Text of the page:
[CRIM. NO. 97-28-06 (JBS)]
The opinion of the court was delivered by: Simandle, District Judge:
HONORABLE JEROME B. SIMANDLE
This matter comes before the Court on petitioner Javier Restrepo's application for post-conviction relief pursuant to 28 U.S.C. § 2255. Upon petitioner's October 6, 1997, plea of guilty to the charge of conspiring to possess and distribute more than five kilograms of cocaine in violation of 21 U.S.C. § 841(a)(1), and pursuant to a downward adjustment recognizing his minor role in the conspiracy, as well as a departure under the "safety valve" provisions of 18 U.S.C. § 3553(f) and U.S.S.G. § 5C1.2, this Court, on January 23, 1998, sentenced petitioner to serve fifty-seven months of imprisonment.
In the present application, petitioner asserts two grounds for § 2255 relief. First, petitioner claims that he was denied effective assistance of counsel in violation of the Sixth Amendment. Second, petitioner claims that this Court erred when it denied petitioner a further reduction in sentencing by finding that his role in the conspiracy was minor, as opposed to minimal. Petitioner requests that this Court vacate, set aside, or otherwise correct the fifty-seven month sentence imposed upon petitioner pursuant to his conviction. Petitioner also requests that the court hold an evidentiary hearing to review his claims.This petition was not filed until March 1, 1999, on the day it was received by the Clerk's office. The petition is thus untimely because it was not filed within one year of the date when the judgment of conviction became final as required by 28 U.S.C. § 2255, namely January 23, 1998. Moreover, even if petitioner's delay in filing is somehow excused, this Court finds petitioner's claims for § 2255 relief to be without merit, and as such, now denies the petitioner's requests for an evidentiary hearing and for sentencing relief, for the following reasons.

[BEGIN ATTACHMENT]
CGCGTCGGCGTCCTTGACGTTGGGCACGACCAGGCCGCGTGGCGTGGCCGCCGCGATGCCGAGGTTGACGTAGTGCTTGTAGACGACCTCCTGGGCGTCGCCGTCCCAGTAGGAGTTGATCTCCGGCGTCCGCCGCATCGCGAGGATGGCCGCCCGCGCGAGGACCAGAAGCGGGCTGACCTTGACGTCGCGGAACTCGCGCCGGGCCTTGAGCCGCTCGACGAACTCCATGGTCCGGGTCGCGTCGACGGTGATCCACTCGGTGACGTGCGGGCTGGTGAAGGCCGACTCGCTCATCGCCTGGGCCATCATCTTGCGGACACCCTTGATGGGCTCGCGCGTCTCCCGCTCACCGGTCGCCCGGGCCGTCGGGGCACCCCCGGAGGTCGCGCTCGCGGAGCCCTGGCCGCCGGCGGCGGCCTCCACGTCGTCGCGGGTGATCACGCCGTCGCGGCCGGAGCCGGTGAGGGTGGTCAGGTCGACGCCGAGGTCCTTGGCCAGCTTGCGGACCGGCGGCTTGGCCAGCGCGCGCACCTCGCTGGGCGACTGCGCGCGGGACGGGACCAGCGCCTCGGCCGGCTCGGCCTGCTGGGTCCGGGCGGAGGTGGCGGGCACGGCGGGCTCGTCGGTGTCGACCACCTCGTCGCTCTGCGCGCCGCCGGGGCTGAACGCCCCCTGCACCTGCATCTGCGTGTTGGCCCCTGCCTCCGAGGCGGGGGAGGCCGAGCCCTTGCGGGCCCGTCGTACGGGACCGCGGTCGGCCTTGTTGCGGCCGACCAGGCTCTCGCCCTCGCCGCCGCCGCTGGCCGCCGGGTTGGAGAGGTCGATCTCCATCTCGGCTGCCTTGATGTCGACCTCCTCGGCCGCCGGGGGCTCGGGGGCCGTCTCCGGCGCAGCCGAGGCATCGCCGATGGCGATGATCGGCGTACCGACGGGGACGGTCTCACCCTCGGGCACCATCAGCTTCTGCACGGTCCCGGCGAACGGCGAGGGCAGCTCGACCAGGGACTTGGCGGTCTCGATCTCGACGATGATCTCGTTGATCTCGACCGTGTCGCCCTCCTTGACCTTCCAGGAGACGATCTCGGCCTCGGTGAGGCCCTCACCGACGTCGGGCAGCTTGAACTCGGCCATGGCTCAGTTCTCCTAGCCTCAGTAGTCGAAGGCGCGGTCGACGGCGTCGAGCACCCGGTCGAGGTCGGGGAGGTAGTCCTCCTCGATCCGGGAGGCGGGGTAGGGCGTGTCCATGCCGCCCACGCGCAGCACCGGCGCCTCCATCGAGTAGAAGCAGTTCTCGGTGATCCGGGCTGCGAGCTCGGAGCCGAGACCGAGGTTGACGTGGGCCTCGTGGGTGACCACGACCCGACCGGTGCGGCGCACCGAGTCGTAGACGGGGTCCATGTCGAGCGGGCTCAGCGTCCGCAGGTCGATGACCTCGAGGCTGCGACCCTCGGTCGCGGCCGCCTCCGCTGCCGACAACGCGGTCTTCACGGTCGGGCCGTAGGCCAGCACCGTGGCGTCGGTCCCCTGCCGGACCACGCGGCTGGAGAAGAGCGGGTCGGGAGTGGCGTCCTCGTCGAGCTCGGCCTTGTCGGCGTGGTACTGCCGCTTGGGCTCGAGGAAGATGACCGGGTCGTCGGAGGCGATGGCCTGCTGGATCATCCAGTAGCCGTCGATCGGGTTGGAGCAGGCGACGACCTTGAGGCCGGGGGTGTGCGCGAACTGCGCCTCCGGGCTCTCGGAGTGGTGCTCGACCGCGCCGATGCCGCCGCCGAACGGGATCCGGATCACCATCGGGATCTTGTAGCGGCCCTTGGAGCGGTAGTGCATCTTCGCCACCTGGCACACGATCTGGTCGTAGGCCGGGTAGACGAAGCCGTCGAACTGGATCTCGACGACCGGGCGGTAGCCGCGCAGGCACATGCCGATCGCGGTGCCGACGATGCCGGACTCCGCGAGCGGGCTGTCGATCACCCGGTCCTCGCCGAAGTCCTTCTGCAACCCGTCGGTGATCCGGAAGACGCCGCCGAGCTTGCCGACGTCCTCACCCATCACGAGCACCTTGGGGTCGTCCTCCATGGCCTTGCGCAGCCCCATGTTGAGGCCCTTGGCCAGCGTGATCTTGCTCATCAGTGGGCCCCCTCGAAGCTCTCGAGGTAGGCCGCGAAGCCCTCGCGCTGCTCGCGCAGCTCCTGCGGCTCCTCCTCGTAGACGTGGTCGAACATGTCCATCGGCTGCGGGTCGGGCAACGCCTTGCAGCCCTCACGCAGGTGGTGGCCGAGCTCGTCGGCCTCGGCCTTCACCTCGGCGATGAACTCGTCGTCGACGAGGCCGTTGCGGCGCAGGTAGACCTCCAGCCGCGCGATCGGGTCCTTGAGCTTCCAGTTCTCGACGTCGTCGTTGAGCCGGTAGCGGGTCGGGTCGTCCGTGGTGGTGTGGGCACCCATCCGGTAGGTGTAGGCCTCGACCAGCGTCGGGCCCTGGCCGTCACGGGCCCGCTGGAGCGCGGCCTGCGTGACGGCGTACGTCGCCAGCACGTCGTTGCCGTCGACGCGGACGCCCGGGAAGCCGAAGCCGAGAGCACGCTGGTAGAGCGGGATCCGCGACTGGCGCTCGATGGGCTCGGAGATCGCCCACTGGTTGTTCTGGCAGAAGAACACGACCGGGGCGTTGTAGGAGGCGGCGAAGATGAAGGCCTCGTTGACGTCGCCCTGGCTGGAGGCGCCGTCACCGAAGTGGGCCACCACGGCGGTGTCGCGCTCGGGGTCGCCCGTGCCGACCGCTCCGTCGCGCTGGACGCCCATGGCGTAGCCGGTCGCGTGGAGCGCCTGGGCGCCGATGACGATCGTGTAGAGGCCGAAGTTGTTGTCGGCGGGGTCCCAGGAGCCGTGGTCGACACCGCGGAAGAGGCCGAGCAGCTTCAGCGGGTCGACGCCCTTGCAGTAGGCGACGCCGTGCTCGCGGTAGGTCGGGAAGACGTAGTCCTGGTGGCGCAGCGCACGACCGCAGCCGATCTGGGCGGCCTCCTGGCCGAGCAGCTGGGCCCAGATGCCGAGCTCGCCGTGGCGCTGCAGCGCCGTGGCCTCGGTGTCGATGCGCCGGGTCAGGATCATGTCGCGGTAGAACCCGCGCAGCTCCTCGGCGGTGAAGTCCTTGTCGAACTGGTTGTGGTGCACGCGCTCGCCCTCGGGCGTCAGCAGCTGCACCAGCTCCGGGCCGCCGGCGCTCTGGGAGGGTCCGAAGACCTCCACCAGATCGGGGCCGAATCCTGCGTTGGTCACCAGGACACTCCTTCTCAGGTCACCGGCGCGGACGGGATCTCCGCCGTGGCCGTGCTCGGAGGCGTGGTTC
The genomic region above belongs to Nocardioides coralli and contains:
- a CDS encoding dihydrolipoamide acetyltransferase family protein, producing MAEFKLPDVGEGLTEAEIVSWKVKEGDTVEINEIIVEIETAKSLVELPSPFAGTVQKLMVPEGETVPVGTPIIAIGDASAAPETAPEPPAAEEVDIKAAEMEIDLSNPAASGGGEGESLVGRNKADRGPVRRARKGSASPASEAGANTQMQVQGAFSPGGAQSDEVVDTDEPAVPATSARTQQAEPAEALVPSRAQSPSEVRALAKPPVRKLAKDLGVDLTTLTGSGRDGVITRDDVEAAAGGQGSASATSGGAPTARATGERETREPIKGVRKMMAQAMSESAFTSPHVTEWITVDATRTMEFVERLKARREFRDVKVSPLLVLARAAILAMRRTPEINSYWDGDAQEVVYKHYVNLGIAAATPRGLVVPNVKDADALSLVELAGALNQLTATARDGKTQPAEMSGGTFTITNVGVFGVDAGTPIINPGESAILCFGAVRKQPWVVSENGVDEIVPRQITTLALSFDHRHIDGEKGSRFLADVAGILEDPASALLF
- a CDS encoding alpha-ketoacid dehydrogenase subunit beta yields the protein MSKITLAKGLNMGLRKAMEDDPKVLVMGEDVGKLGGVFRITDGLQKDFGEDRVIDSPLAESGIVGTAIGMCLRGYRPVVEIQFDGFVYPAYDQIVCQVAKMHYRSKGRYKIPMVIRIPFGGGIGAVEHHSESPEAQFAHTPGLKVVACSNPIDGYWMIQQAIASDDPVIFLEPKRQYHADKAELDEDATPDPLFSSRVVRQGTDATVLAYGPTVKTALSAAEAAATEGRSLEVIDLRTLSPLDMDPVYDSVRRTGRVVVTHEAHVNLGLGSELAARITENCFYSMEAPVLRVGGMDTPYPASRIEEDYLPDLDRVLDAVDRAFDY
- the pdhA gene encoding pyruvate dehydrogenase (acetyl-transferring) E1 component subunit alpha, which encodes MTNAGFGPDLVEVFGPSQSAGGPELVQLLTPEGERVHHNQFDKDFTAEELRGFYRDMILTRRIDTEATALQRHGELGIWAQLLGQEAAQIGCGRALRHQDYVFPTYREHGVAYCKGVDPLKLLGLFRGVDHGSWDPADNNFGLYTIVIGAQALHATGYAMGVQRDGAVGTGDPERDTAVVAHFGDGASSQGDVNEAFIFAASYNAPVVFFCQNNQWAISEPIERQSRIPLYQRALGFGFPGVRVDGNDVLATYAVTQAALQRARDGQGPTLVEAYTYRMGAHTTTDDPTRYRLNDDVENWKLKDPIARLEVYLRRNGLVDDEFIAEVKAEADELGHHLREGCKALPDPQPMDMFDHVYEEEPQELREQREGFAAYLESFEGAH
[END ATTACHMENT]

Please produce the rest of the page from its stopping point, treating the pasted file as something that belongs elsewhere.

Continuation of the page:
Under 28 U.S.C. § 2255, a one-year limitation applies to a motion for § 2255 relief. The statute provides that this limitation period shall run from the latest of-
(1) the date on which the judgment of conviction becomes final;
(2) the date on which the impediment to making a motion created by governmental action in violation of the Constitution or laws of the United States is removed, if the movant was prevented from making a motion by such governmental action;
(3) the date on which the right asserted was initially recognized by the Supreme Court, if that right has been newly recognized by the Supreme Court and made retroactively applicable to cases on collateral review; or
(4) the date on which the facts supporting the claim or claims presented could have been discovered through exercise of due diligence. 28 U.S.C. § 2255.
Restrepo's judgment of conviction became final on January 23, 1998. His time to file for § 2255 relief expired one year later (in the absence of any exceptional circumstances listed above) on January 23, 1999. Petitioner dated his petition on February 25, 1999, and it was filed with Clerk of this Court on March 1, 1999. Even if the assumption is made that he mailed it from prison on February 25, 1999, and that the "mailbox rule" recognizes that as the filing date for purposes of this statute of limitations, the petition was more than one month out of time. The petition will therefore be dismissed for untimeliness under § 2255.
Although the petition is untimely on its face, the Court has nonetheless considered the grounds raised in the petition for § 2255 relief in the event that petitioner was entitled to some sort ...